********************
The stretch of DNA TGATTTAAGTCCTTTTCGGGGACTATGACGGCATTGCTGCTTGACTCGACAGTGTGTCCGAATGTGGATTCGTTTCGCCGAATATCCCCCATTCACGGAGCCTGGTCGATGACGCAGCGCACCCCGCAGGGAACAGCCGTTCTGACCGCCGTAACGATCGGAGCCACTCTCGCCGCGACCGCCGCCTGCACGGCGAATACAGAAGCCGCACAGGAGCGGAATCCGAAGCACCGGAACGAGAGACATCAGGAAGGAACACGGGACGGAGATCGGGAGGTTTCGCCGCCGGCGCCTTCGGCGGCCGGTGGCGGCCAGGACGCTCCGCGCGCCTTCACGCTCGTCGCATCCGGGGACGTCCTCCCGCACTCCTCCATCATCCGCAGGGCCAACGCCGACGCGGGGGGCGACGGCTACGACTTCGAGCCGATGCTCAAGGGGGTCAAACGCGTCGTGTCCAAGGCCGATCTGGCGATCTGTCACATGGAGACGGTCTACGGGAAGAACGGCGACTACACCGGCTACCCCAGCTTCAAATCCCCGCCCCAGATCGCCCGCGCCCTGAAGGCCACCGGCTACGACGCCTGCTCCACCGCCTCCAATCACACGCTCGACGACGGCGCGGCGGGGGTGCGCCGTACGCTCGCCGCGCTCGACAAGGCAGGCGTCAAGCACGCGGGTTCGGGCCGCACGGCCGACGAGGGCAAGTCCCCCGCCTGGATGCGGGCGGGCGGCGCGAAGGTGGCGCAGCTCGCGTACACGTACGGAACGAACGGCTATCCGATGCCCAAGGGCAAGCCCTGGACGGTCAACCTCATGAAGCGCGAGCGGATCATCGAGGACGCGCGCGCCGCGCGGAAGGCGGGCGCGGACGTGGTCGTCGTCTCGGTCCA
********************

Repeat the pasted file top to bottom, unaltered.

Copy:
The stretch of DNA TGATTTAAGTCCTTTTCGGGGACTATGACGGCATTGCTGCTTGACTCGACAGTGTGTCCGAATGTGGATTCGTTTCGCCGAATATCCCCCATTCACGGAGCCTGGTCGATGACGCAGCGCACCCCGCAGGGAACAGCCGTTCTGACCGCCGTAACGATCGGAGCCACTCTCGCCGCGACCGCCGCCTGCACGGCGAATACAGAAGCCGCACAGGAGCGGAATCCGAAGCACCGGAACGAGAGACATCAGGAAGGAACACGGGACGGAGATCGGGAGGTTTCGCCGCCGGCGCCTTCGGCGGCCGGTGGCGGCCAGGACGCTCCGCGCGCCTTCACGCTCGTCGCATCCGGGGACGTCCTCCCGCACTCCTCCATCATCCGCAGGGCCAACGCCGACGCGGGGGGCGACGGCTACGACTTCGAGCCGATGCTCAAGGGGGTCAAACGCGTCGTGTCCAAGGCCGATCTGGCGATCTGTCACATGGAGACGGTCTACGGGAAGAACGGCGACTACACCGGCTACCCCAGCTTCAAATCCCCGCCCCAGATCGCCCGCGCCCTGAAGGCCACCGGCTACGACGCCTGCTCCACCGCCTCCAATCACACGCTCGACGACGGCGCGGCGGGGGTGCGCCGTACGCTCGCCGCGCTCGACAAGGCAGGCGTCAAGCACGCGGGTTCGGGCCGCACGGCCGACGAGGGCAAGTCCCCCGCCTGGATGCGGGCGGGCGGCGCGAAGGTGGCGCAGCTCGCGTACACGTACGGAACGAACGGCTATCCGATGCCCAAGGGCAAGCCCTGGACGGTCAACCTCATGAAGCGCGAGCGGATCATCGAGGACGCGCGCGCCGCGCGGAAGGCGGGCGCGGACGTGGTCGTCGTCTCGGTCCA